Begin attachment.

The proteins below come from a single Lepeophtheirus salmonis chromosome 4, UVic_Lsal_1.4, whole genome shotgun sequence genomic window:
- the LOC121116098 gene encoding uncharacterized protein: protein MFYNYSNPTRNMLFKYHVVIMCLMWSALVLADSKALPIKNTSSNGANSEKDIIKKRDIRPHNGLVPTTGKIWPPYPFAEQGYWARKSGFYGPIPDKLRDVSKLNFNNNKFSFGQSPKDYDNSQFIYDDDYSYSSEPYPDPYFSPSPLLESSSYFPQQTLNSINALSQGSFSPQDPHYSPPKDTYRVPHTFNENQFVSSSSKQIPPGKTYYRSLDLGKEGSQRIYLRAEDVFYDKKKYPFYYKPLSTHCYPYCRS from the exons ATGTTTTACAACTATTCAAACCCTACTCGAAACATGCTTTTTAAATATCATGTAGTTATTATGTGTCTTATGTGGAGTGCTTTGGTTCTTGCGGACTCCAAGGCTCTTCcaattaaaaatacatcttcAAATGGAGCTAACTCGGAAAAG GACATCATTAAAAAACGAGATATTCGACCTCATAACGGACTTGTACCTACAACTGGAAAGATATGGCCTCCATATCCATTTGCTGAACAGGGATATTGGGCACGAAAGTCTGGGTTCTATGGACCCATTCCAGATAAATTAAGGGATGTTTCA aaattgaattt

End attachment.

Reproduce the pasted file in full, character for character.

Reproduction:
The proteins below come from a single Lepeophtheirus salmonis chromosome 4, UVic_Lsal_1.4, whole genome shotgun sequence genomic window:
- the LOC121116098 gene encoding uncharacterized protein: protein MFYNYSNPTRNMLFKYHVVIMCLMWSALVLADSKALPIKNTSSNGANSEKDIIKKRDIRPHNGLVPTTGKIWPPYPFAEQGYWARKSGFYGPIPDKLRDVSKLNFNNNKFSFGQSPKDYDNSQFIYDDDYSYSSEPYPDPYFSPSPLLESSSYFPQQTLNSINALSQGSFSPQDPHYSPPKDTYRVPHTFNENQFVSSSSKQIPPGKTYYRSLDLGKEGSQRIYLRAEDVFYDKKKYPFYYKPLSTHCYPYCRS from the exons ATGTTTTACAACTATTCAAACCCTACTCGAAACATGCTTTTTAAATATCATGTAGTTATTATGTGTCTTATGTGGAGTGCTTTGGTTCTTGCGGACTCCAAGGCTCTTCcaattaaaaatacatcttcAAATGGAGCTAACTCGGAAAAG GACATCATTAAAAAACGAGATATTCGACCTCATAACGGACTTGTACCTACAACTGGAAAGATATGGCCTCCATATCCATTTGCTGAACAGGGATATTGGGCACGAAAGTCTGGGTTCTATGGACCCATTCCAGATAAATTAAGGGATGTTTCA aaattgaattt